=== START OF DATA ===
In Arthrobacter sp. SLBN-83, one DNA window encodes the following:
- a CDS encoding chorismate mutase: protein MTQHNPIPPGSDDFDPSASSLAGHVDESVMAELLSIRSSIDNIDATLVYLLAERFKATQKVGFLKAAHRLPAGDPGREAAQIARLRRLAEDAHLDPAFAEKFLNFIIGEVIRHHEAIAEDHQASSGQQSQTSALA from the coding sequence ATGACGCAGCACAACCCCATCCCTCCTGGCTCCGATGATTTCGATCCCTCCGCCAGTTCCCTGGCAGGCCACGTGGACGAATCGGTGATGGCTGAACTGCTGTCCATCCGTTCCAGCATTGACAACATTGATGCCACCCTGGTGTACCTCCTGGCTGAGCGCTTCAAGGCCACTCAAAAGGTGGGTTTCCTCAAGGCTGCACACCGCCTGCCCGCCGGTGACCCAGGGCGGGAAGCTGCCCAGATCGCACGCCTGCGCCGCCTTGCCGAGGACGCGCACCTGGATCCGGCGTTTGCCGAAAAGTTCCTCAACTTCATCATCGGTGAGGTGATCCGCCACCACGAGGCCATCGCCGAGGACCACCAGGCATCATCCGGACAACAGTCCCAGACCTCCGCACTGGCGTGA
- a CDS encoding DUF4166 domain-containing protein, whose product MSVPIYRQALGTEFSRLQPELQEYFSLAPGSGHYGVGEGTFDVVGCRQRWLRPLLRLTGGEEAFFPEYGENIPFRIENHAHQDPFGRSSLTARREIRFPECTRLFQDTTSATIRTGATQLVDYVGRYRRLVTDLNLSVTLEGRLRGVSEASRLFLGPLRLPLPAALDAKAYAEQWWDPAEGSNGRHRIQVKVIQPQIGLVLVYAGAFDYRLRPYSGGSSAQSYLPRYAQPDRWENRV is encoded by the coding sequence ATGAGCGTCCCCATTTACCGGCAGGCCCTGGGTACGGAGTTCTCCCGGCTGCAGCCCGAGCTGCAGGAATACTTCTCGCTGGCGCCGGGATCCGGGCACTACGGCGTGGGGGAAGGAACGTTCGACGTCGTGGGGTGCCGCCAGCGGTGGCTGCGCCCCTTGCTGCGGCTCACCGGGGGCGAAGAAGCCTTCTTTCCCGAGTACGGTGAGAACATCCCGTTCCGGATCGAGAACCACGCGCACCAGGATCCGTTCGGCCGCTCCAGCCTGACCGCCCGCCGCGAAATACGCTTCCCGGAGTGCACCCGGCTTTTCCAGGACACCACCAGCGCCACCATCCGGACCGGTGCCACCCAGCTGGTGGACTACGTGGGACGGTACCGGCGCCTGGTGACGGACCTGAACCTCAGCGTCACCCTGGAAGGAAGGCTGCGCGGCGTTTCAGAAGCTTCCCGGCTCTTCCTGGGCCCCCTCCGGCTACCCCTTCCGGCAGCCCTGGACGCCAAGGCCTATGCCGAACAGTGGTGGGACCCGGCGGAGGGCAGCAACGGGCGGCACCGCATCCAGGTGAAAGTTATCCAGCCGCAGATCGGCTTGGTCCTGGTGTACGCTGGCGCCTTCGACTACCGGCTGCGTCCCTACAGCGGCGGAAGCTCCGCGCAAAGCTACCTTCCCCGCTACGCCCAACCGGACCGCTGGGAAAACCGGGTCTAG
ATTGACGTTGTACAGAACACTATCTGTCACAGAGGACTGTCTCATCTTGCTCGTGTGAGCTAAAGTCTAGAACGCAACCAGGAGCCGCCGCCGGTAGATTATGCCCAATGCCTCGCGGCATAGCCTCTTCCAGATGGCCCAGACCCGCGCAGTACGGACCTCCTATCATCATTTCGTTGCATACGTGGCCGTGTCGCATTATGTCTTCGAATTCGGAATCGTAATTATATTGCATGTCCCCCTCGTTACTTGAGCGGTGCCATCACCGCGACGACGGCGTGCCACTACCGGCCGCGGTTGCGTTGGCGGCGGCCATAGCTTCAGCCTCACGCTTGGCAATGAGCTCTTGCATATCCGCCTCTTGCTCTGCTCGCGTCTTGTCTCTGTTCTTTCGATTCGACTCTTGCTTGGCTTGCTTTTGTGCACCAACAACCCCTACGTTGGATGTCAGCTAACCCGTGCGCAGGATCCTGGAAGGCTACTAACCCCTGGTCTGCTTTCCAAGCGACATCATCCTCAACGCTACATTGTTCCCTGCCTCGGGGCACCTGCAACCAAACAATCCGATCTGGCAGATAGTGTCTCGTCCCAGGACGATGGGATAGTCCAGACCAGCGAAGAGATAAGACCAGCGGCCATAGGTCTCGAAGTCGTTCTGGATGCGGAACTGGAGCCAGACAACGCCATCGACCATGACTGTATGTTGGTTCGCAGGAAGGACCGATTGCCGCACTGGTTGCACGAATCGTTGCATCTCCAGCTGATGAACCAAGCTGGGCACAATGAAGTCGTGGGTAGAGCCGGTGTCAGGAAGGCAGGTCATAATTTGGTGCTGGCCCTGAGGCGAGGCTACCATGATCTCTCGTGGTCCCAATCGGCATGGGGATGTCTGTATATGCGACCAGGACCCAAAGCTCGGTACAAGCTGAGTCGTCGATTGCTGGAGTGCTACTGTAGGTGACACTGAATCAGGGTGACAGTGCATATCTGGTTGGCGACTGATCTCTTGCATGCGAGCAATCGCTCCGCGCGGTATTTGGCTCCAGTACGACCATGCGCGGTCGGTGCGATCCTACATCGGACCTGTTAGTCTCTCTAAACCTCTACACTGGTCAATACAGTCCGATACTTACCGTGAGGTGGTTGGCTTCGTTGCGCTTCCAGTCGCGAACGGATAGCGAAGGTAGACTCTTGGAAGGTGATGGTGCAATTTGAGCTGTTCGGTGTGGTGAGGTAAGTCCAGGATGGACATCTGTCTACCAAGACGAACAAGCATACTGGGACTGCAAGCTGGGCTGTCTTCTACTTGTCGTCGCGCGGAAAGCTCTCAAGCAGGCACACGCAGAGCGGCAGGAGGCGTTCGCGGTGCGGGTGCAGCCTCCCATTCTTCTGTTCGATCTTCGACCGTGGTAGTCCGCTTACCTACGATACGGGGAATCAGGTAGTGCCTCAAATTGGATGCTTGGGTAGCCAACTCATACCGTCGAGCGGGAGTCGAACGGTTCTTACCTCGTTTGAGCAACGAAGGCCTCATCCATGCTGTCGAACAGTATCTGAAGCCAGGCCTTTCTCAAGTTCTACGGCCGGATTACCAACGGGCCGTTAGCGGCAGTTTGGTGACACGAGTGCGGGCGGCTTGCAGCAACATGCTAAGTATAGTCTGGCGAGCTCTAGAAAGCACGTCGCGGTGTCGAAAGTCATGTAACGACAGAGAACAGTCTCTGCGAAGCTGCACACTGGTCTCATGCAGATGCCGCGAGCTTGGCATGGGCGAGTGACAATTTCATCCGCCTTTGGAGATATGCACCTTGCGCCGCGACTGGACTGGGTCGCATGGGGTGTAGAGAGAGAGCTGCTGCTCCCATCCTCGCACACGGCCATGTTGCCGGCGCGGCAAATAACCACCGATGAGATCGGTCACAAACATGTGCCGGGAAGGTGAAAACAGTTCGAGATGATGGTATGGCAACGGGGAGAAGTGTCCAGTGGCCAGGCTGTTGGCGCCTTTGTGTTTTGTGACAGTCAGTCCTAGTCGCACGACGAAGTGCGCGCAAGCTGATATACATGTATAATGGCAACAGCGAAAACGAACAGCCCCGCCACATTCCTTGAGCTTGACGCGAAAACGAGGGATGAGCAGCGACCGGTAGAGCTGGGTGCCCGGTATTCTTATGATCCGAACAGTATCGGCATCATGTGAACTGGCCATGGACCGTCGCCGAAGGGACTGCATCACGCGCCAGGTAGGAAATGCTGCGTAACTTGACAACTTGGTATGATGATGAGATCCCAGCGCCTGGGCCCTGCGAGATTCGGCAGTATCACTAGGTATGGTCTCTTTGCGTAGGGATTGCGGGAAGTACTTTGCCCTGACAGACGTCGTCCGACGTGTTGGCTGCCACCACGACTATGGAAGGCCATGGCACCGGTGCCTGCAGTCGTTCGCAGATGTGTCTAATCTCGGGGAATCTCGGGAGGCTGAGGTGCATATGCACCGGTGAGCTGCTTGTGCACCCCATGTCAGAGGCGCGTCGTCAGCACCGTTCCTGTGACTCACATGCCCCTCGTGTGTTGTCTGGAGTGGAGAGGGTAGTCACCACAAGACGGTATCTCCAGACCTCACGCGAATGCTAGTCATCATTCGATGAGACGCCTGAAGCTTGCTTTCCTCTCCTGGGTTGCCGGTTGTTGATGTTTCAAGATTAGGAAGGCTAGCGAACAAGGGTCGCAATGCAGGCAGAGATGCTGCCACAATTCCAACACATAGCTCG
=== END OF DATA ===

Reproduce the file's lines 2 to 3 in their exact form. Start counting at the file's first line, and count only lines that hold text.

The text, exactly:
- a CDS encoding chorismate mutase: protein MTQHNPIPPGSDDFDPSASSLAGHVDESVMAELLSIRSSIDNIDATLVYLLAERFKATQKVGFLKAAHRLPAGDPGREAAQIARLRRLAEDAHLDPAFAEKFLNFIIGEVIRHHEAIAEDHQASSGQQSQTSALA from the coding sequence ATGACGCAGCACAACCCCATCCCTCCTGGCTCCGATGATTTCGATCCCTCCGCCAGTTCCCTGGCAGGCCACGTGGACGAATCGGTGATGGCTGAACTGCTGTCCATCCGTTCCAGCATTGACAACATTGATGCCACCCTGGTGTACCTCCTGGCTGAGCGCTTCAAGGCCACTCAAAAGGTGGGTTTCCTCAAGGCTGCACACCGCCTGCCCGCCGGTGACCCAGGGCGGGAAGCTGCCCAGATCGCACGCCTGCGCCGCCTTGCCGAGGACGCGCACCTGGATCCGGCGTTTGCCGAAAAGTTCCTCAACTTCATCATCGGTGAGGTGATCCGCCACCACGAGGCCATCGCCGAGGACCACCAGGCATCATCCGGACAACAGTCCCAGACCTCCGCACTGGCGTGA
- a CDS encoding DUF4166 domain-containing protein, whose product MSVPIYRQALGTEFSRLQPELQEYFSLAPGSGHYGVGEGTFDVVGCRQRWLRPLLRLTGGEEAFFPEYGENIPFRIENHAHQDPFGRSSLTARREIRFPECTRLFQDTTSATIRTGATQLVDYVGRYRRLVTDLNLSVTLEGRLRGVSEASRLFLGPLRLPLPAALDAKAYAEQWWDPAEGSNGRHRIQVKVIQPQIGLVLVYAGAFDYRLRPYSGGSSAQSYLPRYAQPDRWENRV is encoded by the coding sequence ATGAGCGTCCCCATTTACCGGCAGGCCCTGGGTACGGAGTTCTCCCGGCTGCAGCCCGAGCTGCAGGAATACTTCTCGCTGGCGCCGGGATCCGGGCACTACGGCGTGGGGGAAGGAACGTTCGACGTCGTGGGGTGCCGCCAGCGGTGGCTGCGCCCCTTGCTGCGGCTCACCGGGGGCGAAGAAGCCTTCTTTCCCGAGTACGGTGAGAACATCCCGTTCCGGATCGAGAACCACGCGCACCAGGATCCGTTCGGCCGCTCCAGCCTGACCGCCCGCCGCGAAATACGCTTCCCGGAGTGCACCCGGCTTTTCCAGGACACCACCAGCGCCACCATCCGGACCGGTGCCACCCAGCTGGTGGACTACGTGGGACGGTACCGGCGCCTGGTGACGGACCTGAACCTCAGCGTCACCCTGGAAGGAAGGCTGCGCGGCGTTTCAGAAGCTTCCCGGCTCTTCCTGGGCCCCCTCCGGCTACCCCTTCCGGCAGCCCTGGACGCCAAGGCCTATGCCGAACAGTGGTGGGACCCGGCGGAGGGCAGCAACGGGCGGCACCGCATCCAGGTGAAAGTTATCCAGCCGCAGATCGGCTTGGTCCTGGTGTACGCTGGCGCCTTCGACTACCGGCTGCGTCCCTACAGCGGCGGAAGCTCCGCGCAAAGCTACCTTCCCCGCTACGCCCAACCGGACCGCTGGGAAAACCGGGTCTAG